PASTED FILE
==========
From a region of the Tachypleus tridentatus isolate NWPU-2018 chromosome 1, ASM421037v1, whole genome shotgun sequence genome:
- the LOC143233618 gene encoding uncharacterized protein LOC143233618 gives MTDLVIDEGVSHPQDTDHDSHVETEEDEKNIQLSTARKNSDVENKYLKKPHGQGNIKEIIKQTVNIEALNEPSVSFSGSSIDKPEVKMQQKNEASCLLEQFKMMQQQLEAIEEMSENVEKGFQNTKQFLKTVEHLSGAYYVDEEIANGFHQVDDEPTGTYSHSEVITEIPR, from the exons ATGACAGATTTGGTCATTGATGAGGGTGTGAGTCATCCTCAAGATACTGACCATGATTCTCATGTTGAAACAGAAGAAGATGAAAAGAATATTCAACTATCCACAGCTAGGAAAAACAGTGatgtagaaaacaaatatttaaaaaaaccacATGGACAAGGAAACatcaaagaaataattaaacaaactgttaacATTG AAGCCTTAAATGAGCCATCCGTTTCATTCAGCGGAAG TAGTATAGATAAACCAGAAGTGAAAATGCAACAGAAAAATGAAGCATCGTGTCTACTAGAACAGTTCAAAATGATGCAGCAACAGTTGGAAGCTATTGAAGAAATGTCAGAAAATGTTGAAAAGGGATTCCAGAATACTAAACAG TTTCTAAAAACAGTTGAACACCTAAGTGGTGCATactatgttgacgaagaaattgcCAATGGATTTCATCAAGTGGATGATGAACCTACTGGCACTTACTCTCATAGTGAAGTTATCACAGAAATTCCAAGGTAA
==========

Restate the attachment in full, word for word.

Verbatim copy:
From a region of the Tachypleus tridentatus isolate NWPU-2018 chromosome 1, ASM421037v1, whole genome shotgun sequence genome:
- the LOC143233618 gene encoding uncharacterized protein LOC143233618 gives MTDLVIDEGVSHPQDTDHDSHVETEEDEKNIQLSTARKNSDVENKYLKKPHGQGNIKEIIKQTVNIEALNEPSVSFSGSSIDKPEVKMQQKNEASCLLEQFKMMQQQLEAIEEMSENVEKGFQNTKQFLKTVEHLSGAYYVDEEIANGFHQVDDEPTGTYSHSEVITEIPR, from the exons ATGACAGATTTGGTCATTGATGAGGGTGTGAGTCATCCTCAAGATACTGACCATGATTCTCATGTTGAAACAGAAGAAGATGAAAAGAATATTCAACTATCCACAGCTAGGAAAAACAGTGatgtagaaaacaaatatttaaaaaaaccacATGGACAAGGAAACatcaaagaaataattaaacaaactgttaacATTG AAGCCTTAAATGAGCCATCCGTTTCATTCAGCGGAAG TAGTATAGATAAACCAGAAGTGAAAATGCAACAGAAAAATGAAGCATCGTGTCTACTAGAACAGTTCAAAATGATGCAGCAACAGTTGGAAGCTATTGAAGAAATGTCAGAAAATGTTGAAAAGGGATTCCAGAATACTAAACAG TTTCTAAAAACAGTTGAACACCTAAGTGGTGCATactatgttgacgaagaaattgcCAATGGATTTCATCAAGTGGATGATGAACCTACTGGCACTTACTCTCATAGTGAAGTTATCACAGAAATTCCAAGGTAA